By Amony Immaculate.

A defense witness in the ongoing trial of former Lord’s Resistance Army wars Dominic Ongwen has described former abducted children as “never at peace.”

Dr Erick Awich Ochen was testifying  as the 52nd defense witness.

He is a lecturer at the Department of Social Works and Social Administration at Makerere University  and has worked with Gulu Support the Children Centre (GUSCO) and Save the Children, offering social psychological support to former abducted children (returnees in this context).

Currently, the defense is presenting their case. Atleast  52 defense witnesses have testified since the trial began in September last year including Justine Edeku Ooja, a former member of the Ugandan government-backed militia group, the Arrow Boys.

During cross- examination by Defense Counsel Thomas Obhof, the witness, Dr Ochen testified about his experience working with GUSCO and Save the Children where he interacted with former abducted children coming from the bush.

In his testimony Dr Ochen said even though he wasn’t abducted into rebel groups, he was affected by the war “…There is no single family in Acholi that hasn’t been affected by war, people lost livelihoods, they lost children, and people were displaced”, he said.

Dr Ochen testified on the returnees’ look when they were brought to the centers saying “…Those that came from the bush were unkempt, they look fearful, they don’t trust anybody around them, and they have fear that they will be killed”.

The witness explained that some returnees had wounds that needed medical assessment and so before rehabilitation begun, they were given food, clothing and a place to stay and they also had to be questioned by the UPDF.

“They were traumatized, having nightmares, being in deep thought, irritability, some had suicidal thoughts, and most of them were “never at peace.” He explained.

Subsequently, OTP Trial Lawyer Shkelzen Zeneli questioned Dr Ochen briefly about his PhD dissertation that focused on war in Northern Uganda and specifically the young mothers coming from the bush.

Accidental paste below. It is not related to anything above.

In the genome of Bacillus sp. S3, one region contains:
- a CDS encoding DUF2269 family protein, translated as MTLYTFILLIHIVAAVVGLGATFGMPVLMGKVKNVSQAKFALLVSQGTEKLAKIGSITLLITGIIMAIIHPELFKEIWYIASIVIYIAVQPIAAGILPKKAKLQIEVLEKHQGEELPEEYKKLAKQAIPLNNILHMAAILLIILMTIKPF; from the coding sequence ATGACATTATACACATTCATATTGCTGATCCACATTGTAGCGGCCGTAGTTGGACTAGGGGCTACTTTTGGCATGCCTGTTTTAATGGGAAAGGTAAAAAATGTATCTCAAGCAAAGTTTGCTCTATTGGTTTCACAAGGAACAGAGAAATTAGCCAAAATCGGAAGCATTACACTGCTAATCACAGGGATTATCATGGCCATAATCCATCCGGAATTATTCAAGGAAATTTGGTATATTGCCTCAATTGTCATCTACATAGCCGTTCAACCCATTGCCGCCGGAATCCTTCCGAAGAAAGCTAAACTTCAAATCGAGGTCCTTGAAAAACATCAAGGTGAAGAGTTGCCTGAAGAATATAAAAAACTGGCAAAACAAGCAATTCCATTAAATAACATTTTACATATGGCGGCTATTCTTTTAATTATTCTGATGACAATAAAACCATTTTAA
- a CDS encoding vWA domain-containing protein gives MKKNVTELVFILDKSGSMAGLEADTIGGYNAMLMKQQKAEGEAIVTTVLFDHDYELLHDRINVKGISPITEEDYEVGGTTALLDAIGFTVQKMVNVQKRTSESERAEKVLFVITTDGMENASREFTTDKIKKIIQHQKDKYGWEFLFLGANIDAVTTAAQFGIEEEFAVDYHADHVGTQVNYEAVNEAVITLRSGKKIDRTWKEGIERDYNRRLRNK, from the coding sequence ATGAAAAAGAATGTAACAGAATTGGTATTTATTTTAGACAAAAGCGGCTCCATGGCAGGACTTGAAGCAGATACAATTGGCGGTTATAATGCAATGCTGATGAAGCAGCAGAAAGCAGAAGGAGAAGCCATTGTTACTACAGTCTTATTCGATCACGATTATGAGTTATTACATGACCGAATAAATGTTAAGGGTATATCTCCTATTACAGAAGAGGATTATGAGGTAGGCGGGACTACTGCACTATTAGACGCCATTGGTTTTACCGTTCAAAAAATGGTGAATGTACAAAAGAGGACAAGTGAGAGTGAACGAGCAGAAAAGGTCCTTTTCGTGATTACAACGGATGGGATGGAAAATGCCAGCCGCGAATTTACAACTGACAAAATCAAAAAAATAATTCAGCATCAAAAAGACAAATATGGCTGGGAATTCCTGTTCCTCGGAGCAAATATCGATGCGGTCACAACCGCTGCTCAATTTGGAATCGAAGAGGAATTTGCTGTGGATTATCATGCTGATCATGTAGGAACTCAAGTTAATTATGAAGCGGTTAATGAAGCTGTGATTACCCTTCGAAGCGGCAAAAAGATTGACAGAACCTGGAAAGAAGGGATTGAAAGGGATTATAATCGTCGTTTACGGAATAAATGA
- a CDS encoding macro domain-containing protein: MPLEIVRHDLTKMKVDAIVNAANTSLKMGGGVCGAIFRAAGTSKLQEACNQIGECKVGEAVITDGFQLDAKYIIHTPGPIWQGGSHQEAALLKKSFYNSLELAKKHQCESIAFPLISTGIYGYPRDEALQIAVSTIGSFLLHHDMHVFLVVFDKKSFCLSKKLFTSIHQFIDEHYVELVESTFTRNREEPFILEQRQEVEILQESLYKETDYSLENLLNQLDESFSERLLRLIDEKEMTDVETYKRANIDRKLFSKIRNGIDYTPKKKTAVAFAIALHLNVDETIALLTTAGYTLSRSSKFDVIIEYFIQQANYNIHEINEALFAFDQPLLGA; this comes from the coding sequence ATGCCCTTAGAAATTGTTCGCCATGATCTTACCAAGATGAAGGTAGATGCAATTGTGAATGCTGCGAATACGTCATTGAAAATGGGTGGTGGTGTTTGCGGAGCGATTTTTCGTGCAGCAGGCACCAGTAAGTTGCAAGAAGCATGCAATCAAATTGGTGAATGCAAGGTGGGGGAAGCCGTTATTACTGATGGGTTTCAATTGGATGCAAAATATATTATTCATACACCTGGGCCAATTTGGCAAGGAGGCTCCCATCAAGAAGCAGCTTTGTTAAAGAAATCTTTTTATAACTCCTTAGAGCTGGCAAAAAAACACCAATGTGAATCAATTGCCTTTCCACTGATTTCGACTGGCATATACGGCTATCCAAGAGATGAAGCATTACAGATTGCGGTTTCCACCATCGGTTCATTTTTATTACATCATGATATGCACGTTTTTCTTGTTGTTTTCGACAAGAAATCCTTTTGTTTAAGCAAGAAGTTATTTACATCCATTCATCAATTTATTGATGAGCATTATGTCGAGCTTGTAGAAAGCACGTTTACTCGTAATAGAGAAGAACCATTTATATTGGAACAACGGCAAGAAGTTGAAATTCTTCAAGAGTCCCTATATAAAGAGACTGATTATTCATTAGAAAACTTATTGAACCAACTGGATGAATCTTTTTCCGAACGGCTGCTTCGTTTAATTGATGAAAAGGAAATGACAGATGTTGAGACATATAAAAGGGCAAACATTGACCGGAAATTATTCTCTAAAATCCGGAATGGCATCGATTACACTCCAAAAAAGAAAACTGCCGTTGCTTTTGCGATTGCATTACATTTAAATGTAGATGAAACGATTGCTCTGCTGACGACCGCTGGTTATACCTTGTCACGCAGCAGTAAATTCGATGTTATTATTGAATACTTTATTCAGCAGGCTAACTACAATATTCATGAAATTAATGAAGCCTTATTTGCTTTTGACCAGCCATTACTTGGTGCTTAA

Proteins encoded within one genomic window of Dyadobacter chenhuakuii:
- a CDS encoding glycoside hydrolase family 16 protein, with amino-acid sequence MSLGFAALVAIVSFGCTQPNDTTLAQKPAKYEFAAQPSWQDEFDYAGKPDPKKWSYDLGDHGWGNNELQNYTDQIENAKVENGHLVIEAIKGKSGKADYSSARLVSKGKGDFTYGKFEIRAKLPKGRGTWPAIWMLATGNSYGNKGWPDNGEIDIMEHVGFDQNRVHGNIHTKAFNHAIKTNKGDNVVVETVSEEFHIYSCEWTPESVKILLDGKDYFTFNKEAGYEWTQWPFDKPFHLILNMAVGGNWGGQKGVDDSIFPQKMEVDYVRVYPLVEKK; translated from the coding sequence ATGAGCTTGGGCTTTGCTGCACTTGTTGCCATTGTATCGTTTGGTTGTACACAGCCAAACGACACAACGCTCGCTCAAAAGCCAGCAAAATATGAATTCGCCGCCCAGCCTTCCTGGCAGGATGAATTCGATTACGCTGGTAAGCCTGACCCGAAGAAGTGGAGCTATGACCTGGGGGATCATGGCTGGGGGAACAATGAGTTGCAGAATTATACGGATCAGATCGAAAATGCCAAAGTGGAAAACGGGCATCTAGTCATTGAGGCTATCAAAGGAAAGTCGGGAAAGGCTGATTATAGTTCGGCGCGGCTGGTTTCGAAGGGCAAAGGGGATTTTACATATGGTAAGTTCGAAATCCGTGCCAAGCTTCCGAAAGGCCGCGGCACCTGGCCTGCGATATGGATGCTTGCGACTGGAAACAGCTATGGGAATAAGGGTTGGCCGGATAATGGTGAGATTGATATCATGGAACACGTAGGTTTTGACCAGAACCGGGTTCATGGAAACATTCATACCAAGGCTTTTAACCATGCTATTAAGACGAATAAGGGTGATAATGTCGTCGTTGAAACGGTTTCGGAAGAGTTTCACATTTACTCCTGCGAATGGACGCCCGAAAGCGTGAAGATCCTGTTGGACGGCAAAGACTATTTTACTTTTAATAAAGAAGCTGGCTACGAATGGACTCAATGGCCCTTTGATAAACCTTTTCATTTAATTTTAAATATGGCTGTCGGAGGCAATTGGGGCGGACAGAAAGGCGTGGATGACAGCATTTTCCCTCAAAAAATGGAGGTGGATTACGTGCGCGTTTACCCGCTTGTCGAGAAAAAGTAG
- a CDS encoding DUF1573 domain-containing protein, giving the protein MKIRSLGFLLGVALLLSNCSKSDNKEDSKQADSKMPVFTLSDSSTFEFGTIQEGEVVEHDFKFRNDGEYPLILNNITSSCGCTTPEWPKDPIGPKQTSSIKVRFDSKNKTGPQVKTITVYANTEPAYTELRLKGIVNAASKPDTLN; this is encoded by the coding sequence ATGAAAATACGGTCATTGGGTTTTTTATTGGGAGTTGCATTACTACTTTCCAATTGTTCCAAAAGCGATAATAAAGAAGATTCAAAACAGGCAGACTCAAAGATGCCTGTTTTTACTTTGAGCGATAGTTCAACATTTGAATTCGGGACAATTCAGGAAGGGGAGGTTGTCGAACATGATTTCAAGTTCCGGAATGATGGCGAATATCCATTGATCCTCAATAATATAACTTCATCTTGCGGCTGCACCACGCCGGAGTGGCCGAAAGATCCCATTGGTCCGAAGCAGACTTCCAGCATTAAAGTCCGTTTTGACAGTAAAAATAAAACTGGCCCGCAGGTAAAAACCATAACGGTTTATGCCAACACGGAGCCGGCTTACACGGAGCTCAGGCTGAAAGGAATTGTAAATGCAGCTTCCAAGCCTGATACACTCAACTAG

The Legal Representative of Victims, Anushka Sami briefly questioned Dr Ochen about the living conditions in the IDP camps to which he said the situation was “horrible.” “There was no food and water”, and “there was sickness and diseases among the camp dwellers” and many people died in the IDP camps.

The trial will continue on Thursday 14th November 2019 with the testimony of the 53rd Defense witness.

The prosecution phase of the trial began in December 2016 and concluded in April 2018. During which 69 witnesses testified in court over a period of 142 days, and in a recent statement, a representative from the Office of the Prosecutor said that the prosecution had presented testimonies of 116 witnesses.

The discrepancy could come from several witnesses whose testimony was admitted through Rule 68(2) of the court’s Rules of Procedure and Evidence, which allows prior recorded testimony to be admitted into evidence if a witness cannot be present in court.

During the victims’ phase of the trial,  seven witnesses testified over a period of eight days in May 2018.

Meanwhile the Presiding Judge has set March 10 of next year as the day when lawyers will start making their closing statements.

In an order he issued on Wednesday last week, the Presiding Judge Bertram Schmitt set the date because it is “probable” all the evidence in the trial will have been submitted by December. Judge Schmitt gave lawyers until February 26th next year to file their closing briefs. He is set to give “further details” concerning the closing statements.

Ongwen has been charged with 70 counts of war crimes and crimes against humanity he is alleged to have committed as a commander of the Lord’s Resistance Army. The crimes are alleged to have occurred between July 2002 and December 2005 in northern Uganda. Ongwen has pleaded not guilty to all counts. End